Sir Philip Green’s retail empire Arcadia Group has thrown its weight behind the return of manufacturing from overseas to the UK.
Arcadia’s department store chain Bhs last week directed one of its suppliers of women’s thermals to enter discussions with a manufacturer in Leicester to see if it could undercut the cost of an existing deal with a factory in Ludhiana, India.
By working with the UK manufacturer, the supplier, which declined to be named or to comment, calculated it could shave an average of 50p off the cost price per unit. The reduction equated to a saving of about £30,000 on an order of 65,000 units, even before the costs of freight and supervision in India, or the potential for delays in the full-to-capacity supply chain are factored in.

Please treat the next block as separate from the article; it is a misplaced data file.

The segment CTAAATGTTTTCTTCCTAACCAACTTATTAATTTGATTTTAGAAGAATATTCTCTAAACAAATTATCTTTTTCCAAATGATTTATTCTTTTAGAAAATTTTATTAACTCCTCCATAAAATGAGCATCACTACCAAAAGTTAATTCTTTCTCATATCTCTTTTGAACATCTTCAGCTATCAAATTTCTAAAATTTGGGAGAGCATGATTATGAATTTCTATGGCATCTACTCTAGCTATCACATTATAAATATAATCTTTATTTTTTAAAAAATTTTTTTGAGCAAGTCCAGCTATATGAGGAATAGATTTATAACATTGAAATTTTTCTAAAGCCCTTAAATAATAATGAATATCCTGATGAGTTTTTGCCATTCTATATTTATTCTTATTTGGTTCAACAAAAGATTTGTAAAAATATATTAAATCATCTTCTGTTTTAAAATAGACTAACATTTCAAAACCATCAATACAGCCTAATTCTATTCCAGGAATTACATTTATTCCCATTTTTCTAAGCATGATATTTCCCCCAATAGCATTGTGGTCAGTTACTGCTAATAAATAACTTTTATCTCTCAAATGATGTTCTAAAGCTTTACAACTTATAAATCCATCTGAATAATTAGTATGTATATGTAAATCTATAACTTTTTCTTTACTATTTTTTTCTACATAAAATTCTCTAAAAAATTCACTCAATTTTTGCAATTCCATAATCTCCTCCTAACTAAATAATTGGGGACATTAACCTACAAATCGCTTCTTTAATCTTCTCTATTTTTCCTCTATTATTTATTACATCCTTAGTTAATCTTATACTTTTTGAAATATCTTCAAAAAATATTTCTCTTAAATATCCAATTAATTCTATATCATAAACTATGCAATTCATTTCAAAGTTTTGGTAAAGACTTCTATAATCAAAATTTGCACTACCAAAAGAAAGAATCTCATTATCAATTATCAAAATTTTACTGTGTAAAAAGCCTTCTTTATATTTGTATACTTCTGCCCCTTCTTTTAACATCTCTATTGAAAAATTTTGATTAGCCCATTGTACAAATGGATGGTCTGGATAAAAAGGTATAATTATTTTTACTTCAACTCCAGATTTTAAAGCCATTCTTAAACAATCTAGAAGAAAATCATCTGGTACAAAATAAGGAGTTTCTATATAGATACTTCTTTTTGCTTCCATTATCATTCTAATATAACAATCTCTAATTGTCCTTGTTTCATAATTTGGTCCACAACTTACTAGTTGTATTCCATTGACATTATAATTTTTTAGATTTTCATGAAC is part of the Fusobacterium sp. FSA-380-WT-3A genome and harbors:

Last month, Drapers highlighted the soaring costs of cotton and labour in countries like India and China, and freight in general, as well as the unreliability of overseas production. These have combined to make UK manufacturing economically competitive for mid-market retailers and brands for the first time in about 20 years.
In the case of the supplier of Bhs thermals, a lack of suitable circular knitting machines in India has exacerbated the issue.
Bhs is the first major high street name known to have taken steps to boost its UK manufacturing base, which is thought to currently supply about 5% of all of parent company Arcadia Group’s product. Arcadia declined to comment on whether it was taking similar steps for all its fascias, but it would be surprising if Bhs was its first target for the treatment, as speed-to-market is more of a focus for its trend-led, young fashion fascias, which include Topshop and Miss Selfridge.
This week, N Brown-owned home-shopping giant JD Williams prepared to host an open day for UK suppliers in Leicester on Friday, to boost its own UK manufacturing base.